Just because you're paranoid, doesn't mean everyone isn't out to get you, as Jodie Foster learns the hard way in the boilerplate, if histrionically entertaining, airline thriller "Flightplan." An amped-up psychological thriller in a tube, "Flightplan" makes good use of the natural free-floating anxiety, claustrophobia and hostility that are par for the course on any routine transatlantic flight, especially in coach, to tell the story of an overwrought supermom flexing her moral authority at 30,000 feet.
Kyle Pratt (Foster), mother, aeronautics engineer, raw nerve, is understandably shaken after the sudden death of her husband, who was killed when he fell off the roof of their Berlin apartment building. A week after the accident, she and her 6-year-old daughter, Julia (Marlene Lawston), prepare to take the body back to New York for burial. When Julia disappears three hours into the flight, Kyle discovers that not only do none of the passengers or crew members remember setting eyes on the girl, but her name has disappeared from the passenger log and the airport has no record of her ever having boarded the plane.
Naturally, the flight crew members take this information as their cue to apply the iron-hand in kid glove treatment; and from this point forward, Kyle is on full auto-pother, air-raging up and down the aisles in a wide-eyed frenzy of righteousness and mother-love, racially profiling some Arab businessmen and repeatedly demanding to speak to the captain (Sean Bean), who is otherwise occupied. Meanwhile, a genial U.S. air marshal named Carson (Peter Sarsgaard) alternately calms, humors and tries to restrain her as she tries to break into the brand-new, state-of-the-art aircraft's attic, holds, nooks and crannies. No need to tell you that her engineering background comes in handy.
Director Robert Schwentke gets a lot of mileage out of insincere flight attendant smiles — which really can seem sinister in the right context — and weird, periodic rumbling noises that sound like a cross between turbulence and a dump truck depositing its load. He also sets the record straight on what would happen if oxygen masks were to drop from the ceiling: The passengers freak out with abandon, instead of continuing to chat amiably, as though lunch were being served, like they do on those in-flight safety videos. More amusingly, the director, who is German, seems to having some sly fun at the expense of the archetypal American rogue every-person transformed by adversity into an instant vigilante hero with mad technical skills, physical endurance and mental prowess. Kyle is completely comfortable with the idea of inconveniencing (for starters) then endangering (while she's at it) the other 500 passengers onboard, purely on the authority vested in her by motherhood; just as a whiskey-swilling bruiser a couple of rows away is waiting for someone to give him a reason to punch the Middle Eastern gentlemen in the bulkhead. (For businessmen, though, they sure are dressed-down and scruffed-up.)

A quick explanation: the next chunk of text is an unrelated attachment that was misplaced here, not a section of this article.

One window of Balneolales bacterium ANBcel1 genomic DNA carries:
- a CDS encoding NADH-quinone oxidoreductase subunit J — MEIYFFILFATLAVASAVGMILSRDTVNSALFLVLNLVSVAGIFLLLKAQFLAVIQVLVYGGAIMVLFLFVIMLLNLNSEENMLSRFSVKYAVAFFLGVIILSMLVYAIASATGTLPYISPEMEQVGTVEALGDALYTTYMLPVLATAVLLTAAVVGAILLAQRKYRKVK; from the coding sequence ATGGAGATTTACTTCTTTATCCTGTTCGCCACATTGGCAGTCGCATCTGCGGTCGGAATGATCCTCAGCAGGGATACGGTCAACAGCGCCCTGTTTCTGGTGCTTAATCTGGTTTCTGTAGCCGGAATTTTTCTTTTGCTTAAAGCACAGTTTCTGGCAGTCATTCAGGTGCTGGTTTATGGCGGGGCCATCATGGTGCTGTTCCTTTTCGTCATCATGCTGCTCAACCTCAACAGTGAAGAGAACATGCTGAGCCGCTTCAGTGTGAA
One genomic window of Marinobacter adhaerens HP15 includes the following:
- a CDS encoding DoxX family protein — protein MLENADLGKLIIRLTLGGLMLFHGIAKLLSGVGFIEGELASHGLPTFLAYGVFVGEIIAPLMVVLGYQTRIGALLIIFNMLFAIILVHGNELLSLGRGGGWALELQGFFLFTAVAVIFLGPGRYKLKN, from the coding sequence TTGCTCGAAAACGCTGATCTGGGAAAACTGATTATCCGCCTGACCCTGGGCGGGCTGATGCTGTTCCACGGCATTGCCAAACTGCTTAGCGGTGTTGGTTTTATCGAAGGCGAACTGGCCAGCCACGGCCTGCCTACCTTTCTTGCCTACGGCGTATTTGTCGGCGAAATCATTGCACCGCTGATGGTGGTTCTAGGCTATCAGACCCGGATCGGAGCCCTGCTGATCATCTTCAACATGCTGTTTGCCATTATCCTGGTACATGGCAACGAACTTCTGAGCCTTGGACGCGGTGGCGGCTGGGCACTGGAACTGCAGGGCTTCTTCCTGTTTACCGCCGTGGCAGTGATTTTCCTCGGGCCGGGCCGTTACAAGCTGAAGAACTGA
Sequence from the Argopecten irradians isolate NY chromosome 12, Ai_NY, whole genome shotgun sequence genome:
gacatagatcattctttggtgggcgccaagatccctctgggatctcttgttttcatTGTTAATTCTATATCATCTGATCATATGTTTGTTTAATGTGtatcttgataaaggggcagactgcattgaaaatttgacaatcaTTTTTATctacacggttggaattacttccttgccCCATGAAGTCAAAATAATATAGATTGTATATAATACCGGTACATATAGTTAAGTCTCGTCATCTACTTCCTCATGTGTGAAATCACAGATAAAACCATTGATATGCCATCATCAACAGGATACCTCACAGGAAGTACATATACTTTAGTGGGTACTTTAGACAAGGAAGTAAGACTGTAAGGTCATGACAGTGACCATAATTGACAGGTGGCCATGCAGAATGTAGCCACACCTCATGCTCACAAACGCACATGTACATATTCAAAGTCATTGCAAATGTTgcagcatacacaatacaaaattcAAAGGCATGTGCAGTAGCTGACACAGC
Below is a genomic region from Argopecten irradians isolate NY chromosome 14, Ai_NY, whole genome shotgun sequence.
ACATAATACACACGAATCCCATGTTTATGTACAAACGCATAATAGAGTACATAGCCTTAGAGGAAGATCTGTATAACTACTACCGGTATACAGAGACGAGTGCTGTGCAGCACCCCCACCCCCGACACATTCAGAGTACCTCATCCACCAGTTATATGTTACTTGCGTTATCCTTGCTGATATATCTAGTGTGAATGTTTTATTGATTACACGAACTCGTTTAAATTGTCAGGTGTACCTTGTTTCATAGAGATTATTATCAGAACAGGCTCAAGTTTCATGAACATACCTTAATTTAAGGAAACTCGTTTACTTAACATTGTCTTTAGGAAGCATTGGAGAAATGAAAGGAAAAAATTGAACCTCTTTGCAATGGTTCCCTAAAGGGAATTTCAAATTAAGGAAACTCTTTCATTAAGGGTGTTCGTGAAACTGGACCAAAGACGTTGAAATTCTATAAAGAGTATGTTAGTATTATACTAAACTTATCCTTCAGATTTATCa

Loud, abrasive, demanding and just blinkered enough not to stop to consider that she may be in danger of throwing out the baby with the bathwater, Kyle is not, to put it mildly, the most likable character ever committed to screen.
There's something about watching her tear up the place looking for a child only she believes exists that feels awfully familiar. The movie loses some of its initial atmospheric tension as paranoid thrills give way to Rambo high jinks. But I guess there's nothing like blowing things up to put an end to an argument about who's right.
MPAA rating: PG-13 for violence and some intense plot material.
Times guidelines: Child in peril, some minor violence.
A Touchstone Pictures and Imagine Entertainment presentation. Director Robert Schentke. Written by Peter A. Dowling, Billy Ray. Producer Brian Grazer. Director of Pphotography Florian Ballhaus. Production designer Alexander Hammond. Editor Thom Noble. Costumes Susan Lyall. Music by James Horner. Running time: 1 hour, 33 minutesCopyright © 2015, Los Angeles Times